In 2 years, I have seen only 1 owner operator with a lift axle reefer, or van.... Why? I mean we all pay tolls, and not every load is heavy. I would say 30-40 percent of my loaded miles it could be lifted. Always when unloaded. More roads are adding tolls each year.
Why don't more of us run lift axle trailers?
Discussion in 'Ask An Owner Operator' started by scoobertdoo, Nov 28, 2022.
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jlafume Light Load Member
- Jan 6, 2011
That's a gud idea with fuel this high, but how much would it cost to modify a trailer to do that?
RubyEagle Thanks this.
It used to be 1750. (Year or so ago)
1200 for a bolt on; 500 for the Hendrickson box.
I’ve had both weld on and bolt on, the bottom piece that attaches to the torsion arm, has to be welded on regardless. (If you’re thinking you can jump trailer to trailer that’s a negative) So get the bolt on, weld it on.
I run reefers, have a 12 foot spread, with a lift on both. Front, empty, 1/2 mpg all day long.
i feel comfortable putting 20k in it, so long as it’s crammed in the nose. And raised.
12-34-20 being the max obviously.
My tandems, 1/2-3/4 mpg. If you gave me the choice of; skirts, super singles, and the mesh mudflaps. I’d prefer to pull my big wagon all day long, or my tandems that have zero added MPG enhancers.
The fronts, I change tires because I’m fearful of an older tire, over being worn out. I sell them to dump truck guys, and buy new.
The back, yes does wear faster. But I’d say you get 2-300k miles compared to 3-400k. With the front never wearing out, negates the cost for my operation.
We pull some birds for a local company, and in my opinion, I’d rather live load my wagon. We come back empty, and CAN use there’s. But it just doesn’t make sense. Before, or after 6$ fuel.
I shake my head that this is only installed on a very very select few of trailers . Even as a factory option!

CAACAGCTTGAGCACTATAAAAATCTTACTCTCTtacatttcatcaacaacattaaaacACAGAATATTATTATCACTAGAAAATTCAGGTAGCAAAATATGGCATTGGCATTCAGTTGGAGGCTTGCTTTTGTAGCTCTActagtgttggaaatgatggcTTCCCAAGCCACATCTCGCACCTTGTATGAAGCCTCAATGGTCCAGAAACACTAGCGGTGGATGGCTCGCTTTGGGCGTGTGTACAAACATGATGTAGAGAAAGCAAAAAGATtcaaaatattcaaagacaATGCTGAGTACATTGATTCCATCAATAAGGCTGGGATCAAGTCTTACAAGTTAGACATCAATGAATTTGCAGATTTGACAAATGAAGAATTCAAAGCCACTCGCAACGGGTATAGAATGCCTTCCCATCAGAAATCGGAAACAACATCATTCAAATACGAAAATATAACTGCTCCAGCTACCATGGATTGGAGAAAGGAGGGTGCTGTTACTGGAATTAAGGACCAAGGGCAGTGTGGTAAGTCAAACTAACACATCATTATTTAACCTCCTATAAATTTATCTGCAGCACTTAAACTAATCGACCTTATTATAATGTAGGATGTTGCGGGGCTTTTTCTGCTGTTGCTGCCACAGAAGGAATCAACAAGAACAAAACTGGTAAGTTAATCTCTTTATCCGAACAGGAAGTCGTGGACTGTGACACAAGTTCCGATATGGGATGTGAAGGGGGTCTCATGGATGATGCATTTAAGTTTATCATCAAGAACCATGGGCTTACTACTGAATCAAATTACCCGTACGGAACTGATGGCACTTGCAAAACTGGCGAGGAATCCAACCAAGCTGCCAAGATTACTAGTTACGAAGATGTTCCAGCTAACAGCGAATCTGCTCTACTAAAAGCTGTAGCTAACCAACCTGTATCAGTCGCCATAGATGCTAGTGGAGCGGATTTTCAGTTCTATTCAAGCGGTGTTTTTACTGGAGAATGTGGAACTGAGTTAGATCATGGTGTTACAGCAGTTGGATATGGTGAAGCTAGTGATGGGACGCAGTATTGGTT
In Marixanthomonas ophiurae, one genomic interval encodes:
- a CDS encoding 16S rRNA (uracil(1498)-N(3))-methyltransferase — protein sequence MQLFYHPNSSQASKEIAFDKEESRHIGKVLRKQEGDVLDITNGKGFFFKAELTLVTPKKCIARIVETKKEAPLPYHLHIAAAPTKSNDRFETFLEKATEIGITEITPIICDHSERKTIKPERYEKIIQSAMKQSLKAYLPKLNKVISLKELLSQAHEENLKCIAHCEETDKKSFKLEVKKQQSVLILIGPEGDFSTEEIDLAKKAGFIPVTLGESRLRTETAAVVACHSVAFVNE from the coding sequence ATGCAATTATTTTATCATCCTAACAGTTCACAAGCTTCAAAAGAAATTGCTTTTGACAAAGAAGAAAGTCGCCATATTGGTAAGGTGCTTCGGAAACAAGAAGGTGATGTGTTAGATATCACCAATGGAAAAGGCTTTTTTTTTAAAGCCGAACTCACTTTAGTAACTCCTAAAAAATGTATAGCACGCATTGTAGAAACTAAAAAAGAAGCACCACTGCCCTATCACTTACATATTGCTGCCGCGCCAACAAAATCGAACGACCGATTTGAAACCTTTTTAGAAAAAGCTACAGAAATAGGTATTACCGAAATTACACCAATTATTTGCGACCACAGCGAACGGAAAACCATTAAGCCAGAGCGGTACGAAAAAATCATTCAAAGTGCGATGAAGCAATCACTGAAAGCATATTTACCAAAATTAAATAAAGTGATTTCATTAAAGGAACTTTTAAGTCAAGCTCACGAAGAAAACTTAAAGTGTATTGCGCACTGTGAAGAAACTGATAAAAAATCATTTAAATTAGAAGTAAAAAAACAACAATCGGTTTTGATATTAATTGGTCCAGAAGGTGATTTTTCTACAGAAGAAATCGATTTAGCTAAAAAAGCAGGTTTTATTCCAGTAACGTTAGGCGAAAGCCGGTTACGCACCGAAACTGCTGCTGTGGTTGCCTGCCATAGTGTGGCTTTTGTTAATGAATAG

Especially tankers , mind blowing the empty miles those guys do.
Hope some of this ramble helps! LolRedForeman, RubyEagle, Accidental Trucker and 2 others Thank this.
I think every loves trailer I have seen runs a lift, and super singles.
I run super singles on my drives, by choice, and have never had an issue with virgin super singles.
Once I decide on a trailer, I will make someone a trade from duals to supers
The weight savings alone on the ss keeps me from ever being over.
I'll look into he bolt/weld ons once I pick a trailer, thanks for that info.cke, RubyEagle and singlescrewshaker Thank this.
singlescrewshaker Road Train Member
- Dec 31, 2017
Figure in labor cost if ya don't wanna do it yourself..
cke, RubyEagle, Isafarmboy and 2 others Thank this.
TruckerPete1990 Road Train Member
- Jul 16, 2012
I Think it has to do with not every O/O goes and buys new stuff. A lot buy 2nd hand stuff and the mega companys don't spec em with it. I pull refer for a big food company and i've asked em before why they don't spec em with it. There answer was because if the driver forgets to put that axle down when loaded it can cause damage or a ticket.cke, gentleroger and Bean Jr. Thank this.
NY charges tolls whether axle is up or down, i only do about 300 miles a week and 12-1400 total so it’s not worth it to add one, but If I spec’d a new one it would have it.cke, 86scotty and Midwest Trucker Thank this.
NYStarcar Light Load Member
- Oct 6, 2020
A lot of companies figure it's just something else to cause a problem. Noticing more large carriers going back to spring versus air ride on new trailers.cke, gentleroger, JoeyJunk and 2 others Thank this.
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